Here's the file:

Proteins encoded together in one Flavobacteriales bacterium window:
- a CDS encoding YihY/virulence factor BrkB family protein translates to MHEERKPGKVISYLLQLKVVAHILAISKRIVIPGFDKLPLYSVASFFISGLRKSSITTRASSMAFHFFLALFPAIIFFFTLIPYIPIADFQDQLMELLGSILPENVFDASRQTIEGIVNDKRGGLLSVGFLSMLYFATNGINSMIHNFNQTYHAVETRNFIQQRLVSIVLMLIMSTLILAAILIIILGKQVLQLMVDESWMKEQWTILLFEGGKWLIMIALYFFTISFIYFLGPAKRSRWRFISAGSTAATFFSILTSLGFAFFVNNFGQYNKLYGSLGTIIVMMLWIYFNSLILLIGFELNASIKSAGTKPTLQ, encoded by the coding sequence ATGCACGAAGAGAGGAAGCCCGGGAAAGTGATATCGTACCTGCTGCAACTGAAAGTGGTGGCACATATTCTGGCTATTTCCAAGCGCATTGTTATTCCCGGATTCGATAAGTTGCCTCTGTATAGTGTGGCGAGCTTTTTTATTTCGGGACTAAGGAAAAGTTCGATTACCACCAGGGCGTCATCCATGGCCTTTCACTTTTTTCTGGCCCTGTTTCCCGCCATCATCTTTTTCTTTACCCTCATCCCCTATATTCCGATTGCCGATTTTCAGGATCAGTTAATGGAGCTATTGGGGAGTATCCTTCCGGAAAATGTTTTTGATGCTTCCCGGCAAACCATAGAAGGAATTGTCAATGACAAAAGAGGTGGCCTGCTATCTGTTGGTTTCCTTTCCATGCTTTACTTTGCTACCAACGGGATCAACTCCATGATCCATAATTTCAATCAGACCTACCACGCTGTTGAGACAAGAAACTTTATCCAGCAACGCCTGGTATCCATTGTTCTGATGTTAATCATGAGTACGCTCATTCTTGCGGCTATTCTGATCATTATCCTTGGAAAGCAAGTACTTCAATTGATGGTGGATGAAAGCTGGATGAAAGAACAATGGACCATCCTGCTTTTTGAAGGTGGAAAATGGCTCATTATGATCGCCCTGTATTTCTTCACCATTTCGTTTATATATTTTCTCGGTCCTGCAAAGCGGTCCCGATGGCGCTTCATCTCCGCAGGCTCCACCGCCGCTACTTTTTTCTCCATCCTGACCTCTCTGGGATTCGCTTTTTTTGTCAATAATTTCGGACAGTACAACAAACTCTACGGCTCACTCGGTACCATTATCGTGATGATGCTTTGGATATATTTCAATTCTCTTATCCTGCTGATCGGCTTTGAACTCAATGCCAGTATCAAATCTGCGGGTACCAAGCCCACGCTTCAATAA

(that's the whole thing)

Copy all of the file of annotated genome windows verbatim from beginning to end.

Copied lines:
Proteins encoded together in one Flavobacteriales bacterium window:
- a CDS encoding YihY/virulence factor BrkB family protein translates to MHEERKPGKVISYLLQLKVVAHILAISKRIVIPGFDKLPLYSVASFFISGLRKSSITTRASSMAFHFFLALFPAIIFFFTLIPYIPIADFQDQLMELLGSILPENVFDASRQTIEGIVNDKRGGLLSVGFLSMLYFATNGINSMIHNFNQTYHAVETRNFIQQRLVSIVLMLIMSTLILAAILIIILGKQVLQLMVDESWMKEQWTILLFEGGKWLIMIALYFFTISFIYFLGPAKRSRWRFISAGSTAATFFSILTSLGFAFFVNNFGQYNKLYGSLGTIIVMMLWIYFNSLILLIGFELNASIKSAGTKPTLQ, encoded by the coding sequence ATGCACGAAGAGAGGAAGCCCGGGAAAGTGATATCGTACCTGCTGCAACTGAAAGTGGTGGCACATATTCTGGCTATTTCCAAGCGCATTGTTATTCCCGGATTCGATAAGTTGCCTCTGTATAGTGTGGCGAGCTTTTTTATTTCGGGACTAAGGAAAAGTTCGATTACCACCAGGGCGTCATCCATGGCCTTTCACTTTTTTCTGGCCCTGTTTCCCGCCATCATCTTTTTCTTTACCCTCATCCCCTATATTCCGATTGCCGATTTTCAGGATCAGTTAATGGAGCTATTGGGGAGTATCCTTCCGGAAAATGTTTTTGATGCTTCCCGGCAAACCATAGAAGGAATTGTCAATGACAAAAGAGGTGGCCTGCTATCTGTTGGTTTCCTTTCCATGCTTTACTTTGCTACCAACGGGATCAACTCCATGATCCATAATTTCAATCAGACCTACCACGCTGTTGAGACAAGAAACTTTATCCAGCAACGCCTGGTATCCATTGTTCTGATGTTAATCATGAGTACGCTCATTCTTGCGGCTATTCTGATCATTATCCTTGGAAAGCAAGTACTTCAATTGATGGTGGATGAAAGCTGGATGAAAGAACAATGGACCATCCTGCTTTTTGAAGGTGGAAAATGGCTCATTATGATCGCCCTGTATTTCTTCACCATTTCGTTTATATATTTTCTCGGTCCTGCAAAGCGGTCCCGATGGCGCTTCATCTCCGCAGGCTCCACCGCCGCTACTTTTTTCTCCATCCTGACCTCTCTGGGATTCGCTTTTTTTGTCAATAATTTCGGACAGTACAACAAACTCTACGGCTCACTCGGTACCATTATCGTGATGATGCTTTGGATATATTTCAATTCTCTTATCCTGCTGATCGGCTTTGAACTCAATGCCAGTATCAAATCTGCGGGTACCAAGCCCACGCTTCAATAA